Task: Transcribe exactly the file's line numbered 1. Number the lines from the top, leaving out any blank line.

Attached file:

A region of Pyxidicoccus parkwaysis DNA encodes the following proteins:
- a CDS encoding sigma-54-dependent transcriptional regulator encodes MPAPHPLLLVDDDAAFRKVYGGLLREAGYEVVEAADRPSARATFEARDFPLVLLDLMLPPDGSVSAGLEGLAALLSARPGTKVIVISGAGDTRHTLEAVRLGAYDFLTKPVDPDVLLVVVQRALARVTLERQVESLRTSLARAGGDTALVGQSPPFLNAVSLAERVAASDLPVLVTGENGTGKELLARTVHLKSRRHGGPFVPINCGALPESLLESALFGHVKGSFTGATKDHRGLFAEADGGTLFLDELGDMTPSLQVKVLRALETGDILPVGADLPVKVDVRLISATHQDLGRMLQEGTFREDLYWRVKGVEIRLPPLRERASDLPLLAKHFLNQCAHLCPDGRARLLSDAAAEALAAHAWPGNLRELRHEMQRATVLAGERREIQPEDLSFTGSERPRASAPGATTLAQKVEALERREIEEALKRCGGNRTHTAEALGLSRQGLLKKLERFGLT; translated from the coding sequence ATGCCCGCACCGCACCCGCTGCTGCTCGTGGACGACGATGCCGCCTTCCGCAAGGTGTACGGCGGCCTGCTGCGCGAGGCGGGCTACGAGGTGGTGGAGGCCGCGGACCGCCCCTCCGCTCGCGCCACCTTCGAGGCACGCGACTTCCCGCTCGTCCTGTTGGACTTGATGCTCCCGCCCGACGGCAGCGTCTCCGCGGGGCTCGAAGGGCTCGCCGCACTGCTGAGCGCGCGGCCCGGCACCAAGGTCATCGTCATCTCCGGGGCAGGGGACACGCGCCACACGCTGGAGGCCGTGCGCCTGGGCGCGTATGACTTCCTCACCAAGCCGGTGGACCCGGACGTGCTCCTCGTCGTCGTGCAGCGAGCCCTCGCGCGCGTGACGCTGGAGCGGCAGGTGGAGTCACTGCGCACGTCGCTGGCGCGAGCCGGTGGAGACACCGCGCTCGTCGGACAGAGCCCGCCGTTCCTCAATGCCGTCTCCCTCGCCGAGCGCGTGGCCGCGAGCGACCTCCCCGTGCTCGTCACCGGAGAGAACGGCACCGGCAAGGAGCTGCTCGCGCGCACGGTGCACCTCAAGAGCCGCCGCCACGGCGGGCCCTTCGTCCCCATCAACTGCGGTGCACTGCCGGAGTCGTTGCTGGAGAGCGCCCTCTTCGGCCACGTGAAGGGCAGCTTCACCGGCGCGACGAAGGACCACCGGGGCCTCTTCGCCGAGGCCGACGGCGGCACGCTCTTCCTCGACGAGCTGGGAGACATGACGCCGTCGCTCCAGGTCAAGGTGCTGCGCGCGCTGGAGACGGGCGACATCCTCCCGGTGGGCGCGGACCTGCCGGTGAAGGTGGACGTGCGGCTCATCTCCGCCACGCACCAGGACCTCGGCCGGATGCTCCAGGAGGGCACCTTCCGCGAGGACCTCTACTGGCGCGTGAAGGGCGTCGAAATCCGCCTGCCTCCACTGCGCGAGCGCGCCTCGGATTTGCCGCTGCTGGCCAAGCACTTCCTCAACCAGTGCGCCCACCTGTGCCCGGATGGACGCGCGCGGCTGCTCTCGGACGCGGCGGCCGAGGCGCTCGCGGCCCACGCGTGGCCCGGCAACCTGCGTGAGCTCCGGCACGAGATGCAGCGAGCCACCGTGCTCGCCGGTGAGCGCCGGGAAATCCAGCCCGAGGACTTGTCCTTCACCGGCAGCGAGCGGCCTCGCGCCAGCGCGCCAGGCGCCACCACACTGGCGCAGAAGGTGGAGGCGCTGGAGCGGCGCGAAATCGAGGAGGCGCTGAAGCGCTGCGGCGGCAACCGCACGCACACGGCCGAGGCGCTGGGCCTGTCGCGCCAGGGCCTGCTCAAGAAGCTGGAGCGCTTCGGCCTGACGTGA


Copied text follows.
A region of Pyxidicoccus parkwaysis DNA encodes the following proteins: